Among the beach-hiking cognoscenti, the 23 wild miles (37 kilometers) between Cape Alava and Rialto Beach hold a certain attraction: sea stacks, tide pools, lazing seals, and none of the elevation change you'll find up in the mountains. But that hardly means the trek is, ahem, a walk in the park. Scrambling over headlands is hard, slippery work, while walking around them might mean waiting on a tide change. You'll need three full days at least. From the Ozette Ranger Station, start for the coast on a three-mile (five-kilometer) boardwalk that cuts through a boggy forest of western hemlock and western red cedars. At Cape Alava, scope for migrating gray whales (in the spring and fall), then turn south. The going is easy at first—about a mile (1.6 kilometers) in, keep an eye out for Wedding Rocks, which are covered in petroglyphs—but gets trickier after Yellow Banks, with a four-mile (six-kilometer) run of slick boulders and ankle-deep gravel. Hiking poles are a big help here. The route is dotted with eight designated camping areas; check with rangers beforehand to see which ones allow driftwood fires, and plan accordingly. South of Yellow Banks you'll come across memorials to Norwegian and Chilean sailors who perished offshore, then Hole-in-the-Wall, a massive arch that can be passed through only at low tide. As you close in on Rialto Beach, with its day-trippers and parking lot, you'll realize that you've seen the coast as it should be, wild and exposed.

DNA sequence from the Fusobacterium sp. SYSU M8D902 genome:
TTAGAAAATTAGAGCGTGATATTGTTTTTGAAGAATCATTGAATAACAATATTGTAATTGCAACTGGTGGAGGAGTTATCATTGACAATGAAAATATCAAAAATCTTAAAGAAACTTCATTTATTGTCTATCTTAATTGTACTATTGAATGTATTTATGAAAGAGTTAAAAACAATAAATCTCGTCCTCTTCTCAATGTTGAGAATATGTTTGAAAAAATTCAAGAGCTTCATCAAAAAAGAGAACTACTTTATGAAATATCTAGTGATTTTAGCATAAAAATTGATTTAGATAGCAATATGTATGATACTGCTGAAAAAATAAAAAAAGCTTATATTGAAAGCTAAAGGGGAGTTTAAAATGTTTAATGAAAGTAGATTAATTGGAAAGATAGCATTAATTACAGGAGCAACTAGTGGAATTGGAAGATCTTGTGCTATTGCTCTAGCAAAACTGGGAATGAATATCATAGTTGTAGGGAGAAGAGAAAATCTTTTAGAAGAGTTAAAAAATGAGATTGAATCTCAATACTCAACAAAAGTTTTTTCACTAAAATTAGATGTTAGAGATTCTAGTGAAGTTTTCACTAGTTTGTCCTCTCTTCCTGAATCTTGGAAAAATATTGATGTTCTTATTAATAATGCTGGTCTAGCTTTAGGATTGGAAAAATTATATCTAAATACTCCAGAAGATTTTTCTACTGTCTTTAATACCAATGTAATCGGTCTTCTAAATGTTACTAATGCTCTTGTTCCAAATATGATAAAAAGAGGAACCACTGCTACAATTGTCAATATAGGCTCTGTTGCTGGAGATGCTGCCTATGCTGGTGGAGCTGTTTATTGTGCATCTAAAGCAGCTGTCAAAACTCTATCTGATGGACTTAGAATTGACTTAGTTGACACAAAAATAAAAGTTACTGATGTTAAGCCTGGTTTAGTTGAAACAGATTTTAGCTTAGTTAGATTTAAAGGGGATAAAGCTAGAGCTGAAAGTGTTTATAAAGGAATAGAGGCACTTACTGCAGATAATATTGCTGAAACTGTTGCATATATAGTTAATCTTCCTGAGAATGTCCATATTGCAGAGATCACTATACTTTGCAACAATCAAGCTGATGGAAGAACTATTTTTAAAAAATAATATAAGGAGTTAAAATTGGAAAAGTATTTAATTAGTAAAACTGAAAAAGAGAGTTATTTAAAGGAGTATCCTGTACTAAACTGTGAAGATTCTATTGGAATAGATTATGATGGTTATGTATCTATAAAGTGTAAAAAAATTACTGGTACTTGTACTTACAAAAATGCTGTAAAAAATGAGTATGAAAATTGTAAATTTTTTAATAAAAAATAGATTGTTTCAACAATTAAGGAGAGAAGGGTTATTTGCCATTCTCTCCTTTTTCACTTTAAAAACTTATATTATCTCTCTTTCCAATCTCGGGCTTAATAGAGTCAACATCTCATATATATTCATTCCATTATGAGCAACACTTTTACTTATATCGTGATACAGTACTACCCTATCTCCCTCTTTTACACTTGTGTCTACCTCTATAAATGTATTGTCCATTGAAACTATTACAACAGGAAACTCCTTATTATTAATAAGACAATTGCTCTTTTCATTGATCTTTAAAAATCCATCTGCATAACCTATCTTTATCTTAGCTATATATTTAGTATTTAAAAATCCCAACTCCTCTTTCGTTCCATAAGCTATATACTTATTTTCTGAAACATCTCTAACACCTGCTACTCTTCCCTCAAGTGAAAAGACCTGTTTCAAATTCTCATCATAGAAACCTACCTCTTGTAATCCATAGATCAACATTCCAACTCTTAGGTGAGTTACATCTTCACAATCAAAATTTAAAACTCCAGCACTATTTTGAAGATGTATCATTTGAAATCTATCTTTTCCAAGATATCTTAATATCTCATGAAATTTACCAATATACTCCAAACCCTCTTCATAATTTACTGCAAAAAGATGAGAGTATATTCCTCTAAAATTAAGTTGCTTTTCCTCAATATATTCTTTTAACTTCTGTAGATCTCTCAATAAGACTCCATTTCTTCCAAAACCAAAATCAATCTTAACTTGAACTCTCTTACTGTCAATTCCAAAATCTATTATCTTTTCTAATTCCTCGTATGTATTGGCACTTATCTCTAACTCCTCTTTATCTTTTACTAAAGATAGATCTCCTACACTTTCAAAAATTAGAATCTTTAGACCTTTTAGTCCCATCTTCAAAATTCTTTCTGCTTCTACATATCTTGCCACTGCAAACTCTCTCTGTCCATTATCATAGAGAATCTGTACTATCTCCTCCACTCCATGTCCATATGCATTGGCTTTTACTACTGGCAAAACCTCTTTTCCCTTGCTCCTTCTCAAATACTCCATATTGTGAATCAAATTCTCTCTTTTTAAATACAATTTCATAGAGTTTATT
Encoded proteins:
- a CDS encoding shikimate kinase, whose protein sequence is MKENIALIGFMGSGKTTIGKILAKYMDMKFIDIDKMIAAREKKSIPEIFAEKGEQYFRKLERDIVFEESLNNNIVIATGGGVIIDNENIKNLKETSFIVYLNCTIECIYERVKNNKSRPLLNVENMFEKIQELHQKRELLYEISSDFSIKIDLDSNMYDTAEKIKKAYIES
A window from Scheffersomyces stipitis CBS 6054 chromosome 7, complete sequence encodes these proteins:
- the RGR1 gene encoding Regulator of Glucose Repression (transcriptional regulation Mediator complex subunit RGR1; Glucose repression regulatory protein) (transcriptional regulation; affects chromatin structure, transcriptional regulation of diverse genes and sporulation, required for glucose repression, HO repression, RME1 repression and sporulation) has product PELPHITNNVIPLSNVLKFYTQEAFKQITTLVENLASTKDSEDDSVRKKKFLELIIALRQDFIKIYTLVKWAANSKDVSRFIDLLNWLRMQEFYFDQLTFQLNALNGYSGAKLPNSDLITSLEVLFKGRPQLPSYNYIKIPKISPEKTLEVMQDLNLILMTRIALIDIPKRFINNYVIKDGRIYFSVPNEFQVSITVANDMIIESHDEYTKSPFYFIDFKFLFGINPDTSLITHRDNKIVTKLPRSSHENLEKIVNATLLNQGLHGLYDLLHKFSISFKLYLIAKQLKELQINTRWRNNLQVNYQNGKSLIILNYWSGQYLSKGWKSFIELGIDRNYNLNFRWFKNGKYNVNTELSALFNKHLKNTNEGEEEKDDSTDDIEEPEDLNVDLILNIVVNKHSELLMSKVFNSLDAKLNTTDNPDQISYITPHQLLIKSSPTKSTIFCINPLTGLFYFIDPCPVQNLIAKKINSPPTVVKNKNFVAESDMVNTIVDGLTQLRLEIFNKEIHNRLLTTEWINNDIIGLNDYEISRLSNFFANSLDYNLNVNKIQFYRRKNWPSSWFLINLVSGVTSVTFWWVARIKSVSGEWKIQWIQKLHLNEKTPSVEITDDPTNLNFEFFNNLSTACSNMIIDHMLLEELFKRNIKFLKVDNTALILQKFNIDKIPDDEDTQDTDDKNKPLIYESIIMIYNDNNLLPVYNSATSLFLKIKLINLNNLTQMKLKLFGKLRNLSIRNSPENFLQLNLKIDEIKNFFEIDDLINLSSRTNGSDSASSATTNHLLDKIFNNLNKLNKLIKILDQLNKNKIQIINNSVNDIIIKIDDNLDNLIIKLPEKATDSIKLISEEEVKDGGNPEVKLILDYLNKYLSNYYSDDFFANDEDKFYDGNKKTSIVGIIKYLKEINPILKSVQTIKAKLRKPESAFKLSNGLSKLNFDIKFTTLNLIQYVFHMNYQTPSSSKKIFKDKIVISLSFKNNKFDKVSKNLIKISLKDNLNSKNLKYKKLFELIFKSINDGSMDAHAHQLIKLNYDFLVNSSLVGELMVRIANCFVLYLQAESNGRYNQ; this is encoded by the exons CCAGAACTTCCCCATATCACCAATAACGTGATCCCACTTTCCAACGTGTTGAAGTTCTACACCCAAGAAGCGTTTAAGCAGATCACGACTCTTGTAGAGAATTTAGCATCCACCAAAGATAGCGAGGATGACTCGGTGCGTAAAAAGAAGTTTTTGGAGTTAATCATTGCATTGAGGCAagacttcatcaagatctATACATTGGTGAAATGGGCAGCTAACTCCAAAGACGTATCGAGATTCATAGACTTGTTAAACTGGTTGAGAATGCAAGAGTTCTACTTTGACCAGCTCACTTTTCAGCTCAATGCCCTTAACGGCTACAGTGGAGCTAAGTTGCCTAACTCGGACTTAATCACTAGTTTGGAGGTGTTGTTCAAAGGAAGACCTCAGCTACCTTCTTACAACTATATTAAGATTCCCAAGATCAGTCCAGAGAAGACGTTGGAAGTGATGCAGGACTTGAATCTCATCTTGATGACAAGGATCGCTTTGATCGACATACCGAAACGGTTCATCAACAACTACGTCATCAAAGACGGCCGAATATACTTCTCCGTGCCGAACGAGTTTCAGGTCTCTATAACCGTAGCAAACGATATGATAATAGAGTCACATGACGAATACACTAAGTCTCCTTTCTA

Backcountry permits and bear canisters are required for this hike ($5, plus $2 per person per night; reserve by phone, +1 360 565 3100, or go to the Port Angeles visitors center). All Points Charters & Tours offers trailhead shuttle service ($150, up to six people; 360-460-7131; goallpoints.com).
About 3.2 miles (5.1 kilometers) in on the Hoh River Trail, within Olympic's temperate rain forest, is the supposed "Quietest place in the country." Hike in, stand among the trees—some 60 feet (18 meters) around—and decide for yourself.
The redbrick, wood-shingled Lake Quinault Lodge was designed by Robert Reamer, the same architect who created Yellowstone's Old Faithful Lodge. And while it's not on the coast, it's worth the detour. Every one of its rooms overlooks glittering Lake Quinault or the brooding Olympic forest (doubles from $80; visitlakequinault.com).
Originally published as part of "America's Ultimate Parks 2009," National Geographic Adventure magazine
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The wide range of topography in Glacier National Park supports more than a million acres of forests, lakes, rugged peaks and glacial-carved valleys in the Northern Rocky Mountains. Take a look at Glacier's diversity in the photo gallery.
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